Errata - A Completely Unscientific Survey

I was talking to a knitter recently who had some problems with a pattern due to errata. It got me wondering what the actual rate of errata is for patterns. Most of my peers in the Pro-Knitters group are pretty clear that it is unrealistic to think we won't have some errata in our patterns. Patterns are often a collaborative process and we depend on others with fresh perspectives to point out errors. In my case three people including myself work on my patterns. The scary part, each one of us finds different errors. Some of those errors will impact knit-ability so I think of them as critical. Others are copy edit or layout errors. They are not so important but I want to avoid those as well. 

Here's the unscientific part. I took two online knitting magazines and randomly checked ten patterns for listed errata. I chose only garment patterns, all published between 2010 and 2013. One had an errata rate of six out of ten patterns listed errata on their site. The other had one out of ten. This is totally unscientific with a sample base too small to generalize statistically so I won't name the publications. The rate of error could be between 10% and 60% based on these results.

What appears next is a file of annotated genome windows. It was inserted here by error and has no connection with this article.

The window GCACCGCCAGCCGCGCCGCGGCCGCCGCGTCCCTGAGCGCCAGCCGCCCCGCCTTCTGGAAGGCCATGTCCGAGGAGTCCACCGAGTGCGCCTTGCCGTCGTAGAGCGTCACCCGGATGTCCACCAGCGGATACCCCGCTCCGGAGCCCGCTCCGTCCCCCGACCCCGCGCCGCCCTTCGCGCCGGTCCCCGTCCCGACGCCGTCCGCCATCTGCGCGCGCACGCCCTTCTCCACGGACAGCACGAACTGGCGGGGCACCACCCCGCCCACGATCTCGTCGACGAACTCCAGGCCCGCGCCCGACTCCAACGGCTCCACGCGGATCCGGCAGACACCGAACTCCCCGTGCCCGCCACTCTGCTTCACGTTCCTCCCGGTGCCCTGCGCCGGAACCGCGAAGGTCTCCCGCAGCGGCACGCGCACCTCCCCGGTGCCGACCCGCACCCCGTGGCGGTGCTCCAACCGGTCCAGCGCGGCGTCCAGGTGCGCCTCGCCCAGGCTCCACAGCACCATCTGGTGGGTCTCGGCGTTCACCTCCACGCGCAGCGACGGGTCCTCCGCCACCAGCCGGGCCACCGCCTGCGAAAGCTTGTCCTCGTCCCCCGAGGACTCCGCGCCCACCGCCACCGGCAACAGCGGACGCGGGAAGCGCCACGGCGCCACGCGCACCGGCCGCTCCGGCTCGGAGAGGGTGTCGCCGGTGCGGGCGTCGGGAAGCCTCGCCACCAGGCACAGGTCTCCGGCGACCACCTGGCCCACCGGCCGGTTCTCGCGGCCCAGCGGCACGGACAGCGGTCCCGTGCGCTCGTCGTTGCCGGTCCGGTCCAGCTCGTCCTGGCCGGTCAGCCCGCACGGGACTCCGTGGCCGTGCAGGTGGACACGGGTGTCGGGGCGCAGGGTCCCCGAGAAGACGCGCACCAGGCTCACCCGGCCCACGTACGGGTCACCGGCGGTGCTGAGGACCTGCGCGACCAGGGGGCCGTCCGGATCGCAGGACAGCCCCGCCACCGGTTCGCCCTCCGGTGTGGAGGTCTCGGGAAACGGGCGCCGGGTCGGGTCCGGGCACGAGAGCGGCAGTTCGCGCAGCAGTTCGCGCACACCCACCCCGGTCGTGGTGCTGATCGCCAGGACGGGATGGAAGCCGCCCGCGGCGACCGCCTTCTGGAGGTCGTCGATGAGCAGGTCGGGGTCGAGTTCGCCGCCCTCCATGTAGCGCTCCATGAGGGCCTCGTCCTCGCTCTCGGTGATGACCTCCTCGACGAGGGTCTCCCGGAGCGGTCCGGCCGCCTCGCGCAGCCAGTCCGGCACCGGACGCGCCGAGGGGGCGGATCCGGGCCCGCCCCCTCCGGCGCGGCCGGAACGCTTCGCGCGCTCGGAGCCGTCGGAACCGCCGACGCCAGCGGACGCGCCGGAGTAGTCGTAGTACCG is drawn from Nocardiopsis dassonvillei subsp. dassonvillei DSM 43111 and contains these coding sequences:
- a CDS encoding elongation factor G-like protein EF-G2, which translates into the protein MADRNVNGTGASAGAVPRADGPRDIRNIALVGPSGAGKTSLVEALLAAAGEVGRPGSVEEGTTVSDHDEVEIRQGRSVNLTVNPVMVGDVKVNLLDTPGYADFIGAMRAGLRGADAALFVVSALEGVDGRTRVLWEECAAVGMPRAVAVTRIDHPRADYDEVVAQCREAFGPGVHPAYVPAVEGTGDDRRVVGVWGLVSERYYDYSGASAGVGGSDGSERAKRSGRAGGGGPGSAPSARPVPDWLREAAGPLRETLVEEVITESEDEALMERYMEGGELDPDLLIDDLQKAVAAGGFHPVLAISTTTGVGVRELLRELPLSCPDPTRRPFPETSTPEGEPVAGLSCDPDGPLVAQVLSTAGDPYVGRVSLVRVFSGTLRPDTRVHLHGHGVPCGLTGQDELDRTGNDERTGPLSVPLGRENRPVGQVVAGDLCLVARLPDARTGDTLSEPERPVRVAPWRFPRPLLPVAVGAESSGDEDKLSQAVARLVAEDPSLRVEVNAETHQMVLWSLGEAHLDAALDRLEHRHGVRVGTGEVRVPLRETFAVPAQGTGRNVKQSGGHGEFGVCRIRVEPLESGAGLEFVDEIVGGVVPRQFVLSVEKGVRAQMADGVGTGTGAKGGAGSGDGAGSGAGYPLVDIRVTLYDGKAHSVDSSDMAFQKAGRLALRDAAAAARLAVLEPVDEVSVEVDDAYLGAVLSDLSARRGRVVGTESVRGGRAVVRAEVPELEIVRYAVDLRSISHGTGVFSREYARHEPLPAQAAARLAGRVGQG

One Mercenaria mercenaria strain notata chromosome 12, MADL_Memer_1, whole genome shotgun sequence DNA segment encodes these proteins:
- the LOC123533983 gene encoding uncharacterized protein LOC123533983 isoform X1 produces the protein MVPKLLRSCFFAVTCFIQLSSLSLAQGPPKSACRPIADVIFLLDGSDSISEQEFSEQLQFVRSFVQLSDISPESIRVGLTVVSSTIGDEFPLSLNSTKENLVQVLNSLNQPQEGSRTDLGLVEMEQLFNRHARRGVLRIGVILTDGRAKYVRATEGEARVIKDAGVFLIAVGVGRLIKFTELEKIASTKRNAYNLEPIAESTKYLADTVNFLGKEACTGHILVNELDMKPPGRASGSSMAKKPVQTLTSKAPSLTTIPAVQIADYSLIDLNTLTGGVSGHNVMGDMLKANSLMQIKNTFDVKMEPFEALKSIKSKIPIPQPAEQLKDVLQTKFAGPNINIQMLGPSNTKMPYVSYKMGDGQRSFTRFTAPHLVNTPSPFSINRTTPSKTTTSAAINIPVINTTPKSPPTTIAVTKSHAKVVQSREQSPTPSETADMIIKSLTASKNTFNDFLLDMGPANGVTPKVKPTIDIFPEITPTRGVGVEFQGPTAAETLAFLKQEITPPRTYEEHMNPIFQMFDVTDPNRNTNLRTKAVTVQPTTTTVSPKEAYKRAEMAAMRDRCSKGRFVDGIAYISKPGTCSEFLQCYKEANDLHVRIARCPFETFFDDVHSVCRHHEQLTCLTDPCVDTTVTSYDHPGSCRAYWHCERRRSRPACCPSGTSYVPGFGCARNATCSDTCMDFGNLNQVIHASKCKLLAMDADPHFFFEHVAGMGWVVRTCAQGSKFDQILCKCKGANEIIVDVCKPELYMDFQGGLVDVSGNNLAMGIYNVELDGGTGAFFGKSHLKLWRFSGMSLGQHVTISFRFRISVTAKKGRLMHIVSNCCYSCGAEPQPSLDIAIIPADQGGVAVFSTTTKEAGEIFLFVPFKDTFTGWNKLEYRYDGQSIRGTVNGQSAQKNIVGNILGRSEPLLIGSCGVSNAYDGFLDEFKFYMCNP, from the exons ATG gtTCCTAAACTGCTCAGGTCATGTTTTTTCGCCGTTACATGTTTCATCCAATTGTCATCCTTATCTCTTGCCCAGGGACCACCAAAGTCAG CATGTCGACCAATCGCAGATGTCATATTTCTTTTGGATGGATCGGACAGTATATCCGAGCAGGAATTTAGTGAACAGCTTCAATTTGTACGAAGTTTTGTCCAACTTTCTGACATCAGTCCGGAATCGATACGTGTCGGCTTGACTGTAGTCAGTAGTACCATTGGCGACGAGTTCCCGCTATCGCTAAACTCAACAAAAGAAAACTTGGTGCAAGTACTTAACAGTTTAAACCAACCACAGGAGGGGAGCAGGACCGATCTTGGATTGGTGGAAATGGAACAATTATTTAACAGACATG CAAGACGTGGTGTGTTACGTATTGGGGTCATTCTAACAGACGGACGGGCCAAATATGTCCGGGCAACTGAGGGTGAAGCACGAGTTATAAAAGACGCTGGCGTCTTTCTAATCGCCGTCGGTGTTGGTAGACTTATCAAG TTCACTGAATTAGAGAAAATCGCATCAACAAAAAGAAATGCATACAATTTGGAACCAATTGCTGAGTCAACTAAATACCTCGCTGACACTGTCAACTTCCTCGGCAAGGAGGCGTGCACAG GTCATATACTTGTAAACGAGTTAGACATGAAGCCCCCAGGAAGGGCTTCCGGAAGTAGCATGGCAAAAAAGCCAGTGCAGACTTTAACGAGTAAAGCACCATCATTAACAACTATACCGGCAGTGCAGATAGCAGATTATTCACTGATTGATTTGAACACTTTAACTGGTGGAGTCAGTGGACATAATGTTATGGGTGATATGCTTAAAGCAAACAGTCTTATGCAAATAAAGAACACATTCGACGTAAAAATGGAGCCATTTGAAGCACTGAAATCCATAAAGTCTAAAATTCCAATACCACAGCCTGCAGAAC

Knitter Rule: always check your pattern for errata before starting to knit.

Friday, May 9, 2014

An Interview with...Keith Leonard

Once a week I post interviews with interesting people about their insights on their experience of working in the Knitting industry.  I’ve noticed that every one of these individuals makes their living in a slightly different manner bringing their own unique presence to the Knitting world.

You can find Keith here and here on Ravelry. 

Your finishing business is a unique twist on making an income from knitting could you tell us how it came to be?

Knitting has been a big part of my life ever since my elementary school teacher (who remains my best friend today), Carol, taught me how to knit in a lunchtime knitting program. Since then, I have worked in six beautiful yarn shops, ranging in location from New Jersey, to Manhattan. When I graduated from college, I wasn’t sure what direction my career path would take. However, as my grandfather used to tell me, “Find your skill and use it.”